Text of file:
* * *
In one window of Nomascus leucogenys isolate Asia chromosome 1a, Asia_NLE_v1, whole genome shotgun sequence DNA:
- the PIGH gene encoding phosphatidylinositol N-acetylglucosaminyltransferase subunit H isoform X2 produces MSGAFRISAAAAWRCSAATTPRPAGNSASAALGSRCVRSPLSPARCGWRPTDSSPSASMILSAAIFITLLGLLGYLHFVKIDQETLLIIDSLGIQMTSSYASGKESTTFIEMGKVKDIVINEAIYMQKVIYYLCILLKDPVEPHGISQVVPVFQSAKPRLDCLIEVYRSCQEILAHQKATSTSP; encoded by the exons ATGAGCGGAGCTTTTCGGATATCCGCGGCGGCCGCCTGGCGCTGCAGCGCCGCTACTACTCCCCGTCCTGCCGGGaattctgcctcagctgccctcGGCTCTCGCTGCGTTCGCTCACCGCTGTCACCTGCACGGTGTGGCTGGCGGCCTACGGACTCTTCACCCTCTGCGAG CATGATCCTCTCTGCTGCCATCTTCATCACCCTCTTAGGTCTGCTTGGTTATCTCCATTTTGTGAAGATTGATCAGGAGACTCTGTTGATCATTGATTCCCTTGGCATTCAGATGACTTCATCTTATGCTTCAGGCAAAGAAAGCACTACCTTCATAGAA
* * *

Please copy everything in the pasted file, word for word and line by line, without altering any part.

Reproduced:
In one window of Nomascus leucogenys isolate Asia chromosome 1a, Asia_NLE_v1, whole genome shotgun sequence DNA:
- the PIGH gene encoding phosphatidylinositol N-acetylglucosaminyltransferase subunit H isoform X2 produces MSGAFRISAAAAWRCSAATTPRPAGNSASAALGSRCVRSPLSPARCGWRPTDSSPSASMILSAAIFITLLGLLGYLHFVKIDQETLLIIDSLGIQMTSSYASGKESTTFIEMGKVKDIVINEAIYMQKVIYYLCILLKDPVEPHGISQVVPVFQSAKPRLDCLIEVYRSCQEILAHQKATSTSP; encoded by the exons ATGAGCGGAGCTTTTCGGATATCCGCGGCGGCCGCCTGGCGCTGCAGCGCCGCTACTACTCCCCGTCCTGCCGGGaattctgcctcagctgccctcGGCTCTCGCTGCGTTCGCTCACCGCTGTCACCTGCACGGTGTGGCTGGCGGCCTACGGACTCTTCACCCTCTGCGAG CATGATCCTCTCTGCTGCCATCTTCATCACCCTCTTAGGTCTGCTTGGTTATCTCCATTTTGTGAAGATTGATCAGGAGACTCTGTTGATCATTGATTCCCTTGGCATTCAGATGACTTCATCTTATGCTTCAGGCAAAGAAAGCACTACCTTCATAGAA